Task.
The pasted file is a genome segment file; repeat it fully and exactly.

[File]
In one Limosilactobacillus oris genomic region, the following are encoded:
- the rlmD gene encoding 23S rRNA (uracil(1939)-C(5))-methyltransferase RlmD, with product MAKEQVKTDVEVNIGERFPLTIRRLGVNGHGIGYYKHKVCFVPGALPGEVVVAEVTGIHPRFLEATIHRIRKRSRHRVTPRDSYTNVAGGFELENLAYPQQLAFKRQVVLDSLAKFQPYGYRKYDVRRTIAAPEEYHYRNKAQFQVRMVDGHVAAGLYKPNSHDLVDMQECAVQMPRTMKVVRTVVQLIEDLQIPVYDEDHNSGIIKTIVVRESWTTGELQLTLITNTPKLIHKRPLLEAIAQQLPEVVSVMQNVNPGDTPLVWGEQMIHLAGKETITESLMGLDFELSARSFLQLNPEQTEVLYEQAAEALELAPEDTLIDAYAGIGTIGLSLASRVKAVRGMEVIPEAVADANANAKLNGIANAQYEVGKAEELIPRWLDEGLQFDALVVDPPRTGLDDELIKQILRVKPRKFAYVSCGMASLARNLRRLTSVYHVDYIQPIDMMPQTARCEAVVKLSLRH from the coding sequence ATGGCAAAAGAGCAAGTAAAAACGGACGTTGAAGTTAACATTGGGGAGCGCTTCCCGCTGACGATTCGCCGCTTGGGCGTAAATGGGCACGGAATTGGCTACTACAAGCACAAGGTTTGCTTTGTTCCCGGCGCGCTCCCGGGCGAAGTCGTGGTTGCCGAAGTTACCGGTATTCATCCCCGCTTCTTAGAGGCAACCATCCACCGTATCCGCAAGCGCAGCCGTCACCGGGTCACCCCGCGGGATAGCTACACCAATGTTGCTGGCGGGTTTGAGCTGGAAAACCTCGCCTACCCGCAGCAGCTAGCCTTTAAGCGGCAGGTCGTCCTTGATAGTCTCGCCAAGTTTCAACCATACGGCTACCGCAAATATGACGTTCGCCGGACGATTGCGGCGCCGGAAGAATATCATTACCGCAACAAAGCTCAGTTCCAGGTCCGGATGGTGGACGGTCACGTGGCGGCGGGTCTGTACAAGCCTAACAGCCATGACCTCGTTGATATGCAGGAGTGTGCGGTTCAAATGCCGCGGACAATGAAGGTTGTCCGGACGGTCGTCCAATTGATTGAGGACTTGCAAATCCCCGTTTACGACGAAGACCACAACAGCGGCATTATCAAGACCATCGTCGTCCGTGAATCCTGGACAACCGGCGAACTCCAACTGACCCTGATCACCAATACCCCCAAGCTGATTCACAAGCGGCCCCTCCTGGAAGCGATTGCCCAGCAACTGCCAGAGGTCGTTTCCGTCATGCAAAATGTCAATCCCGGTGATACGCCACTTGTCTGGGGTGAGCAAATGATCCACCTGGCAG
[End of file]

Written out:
In one Limosilactobacillus oris genomic region, the following are encoded:
- the rlmD gene encoding 23S rRNA (uracil(1939)-C(5))-methyltransferase RlmD, with product MAKEQVKTDVEVNIGERFPLTIRRLGVNGHGIGYYKHKVCFVPGALPGEVVVAEVTGIHPRFLEATIHRIRKRSRHRVTPRDSYTNVAGGFELENLAYPQQLAFKRQVVLDSLAKFQPYGYRKYDVRRTIAAPEEYHYRNKAQFQVRMVDGHVAAGLYKPNSHDLVDMQECAVQMPRTMKVVRTVVQLIEDLQIPVYDEDHNSGIIKTIVVRESWTTGELQLTLITNTPKLIHKRPLLEAIAQQLPEVVSVMQNVNPGDTPLVWGEQMIHLAGKETITESLMGLDFELSARSFLQLNPEQTEVLYEQAAEALELAPEDTLIDAYAGIGTIGLSLASRVKAVRGMEVIPEAVADANANAKLNGIANAQYEVGKAEELIPRWLDEGLQFDALVVDPPRTGLDDELIKQILRVKPRKFAYVSCGMASLARNLRRLTSVYHVDYIQPIDMMPQTARCEAVVKLSLRH from the coding sequence ATGGCAAAAGAGCAAGTAAAAACGGACGTTGAAGTTAACATTGGGGAGCGCTTCCCGCTGACGATTCGCCGCTTGGGCGTAAATGGGCACGGAATTGGCTACTACAAGCACAAGGTTTGCTTTGTTCCCGGCGCGCTCCCGGGCGAAGTCGTGGTTGCCGAAGTTACCGGTATTCATCCCCGCTTCTTAGAGGCAACCATCCACCGTATCCGCAAGCGCAGCCGTCACCGGGTCACCCCGCGGGATAGCTACACCAATGTTGCTGGCGGGTTTGAGCTGGAAAACCTCGCCTACCCGCAGCAGCTAGCCTTTAAGCGGCAGGTCGTCCTTGATAGTCTCGCCAAGTTTCAACCATACGGCTACCGCAAATATGACGTTCGCCGGACGATTGCGGCGCCGGAAGAATATCATTACCGCAACAAAGCTCAGTTCCAGGTCCGGATGGTGGACGGTCACGTGGCGGCGGGTCTGTACAAGCCTAACAGCCATGACCTCGTTGATATGCAGGAGTGTGCGGTTCAAATGCCGCGGACAATGAAGGTTGTCCGGACGGTCGTCCAATTGATTGAGGACTTGCAAATCCCCGTTTACGACGAAGACCACAACAGCGGCATTATCAAGACCATCGTCGTCCGTGAATCCTGGACAACCGGCGAACTCCAACTGACCCTGATCACCAATACCCCCAAGCTGATTCACAAGCGGCCCCTCCTGGAAGCGATTGCCCAGCAACTGCCAGAGGTCGTTTCCGTCATGCAAAATGTCAATCCCGGTGATACGCCACTTGTCTGGGGTGAGCAAATGATCCACCTGGCAG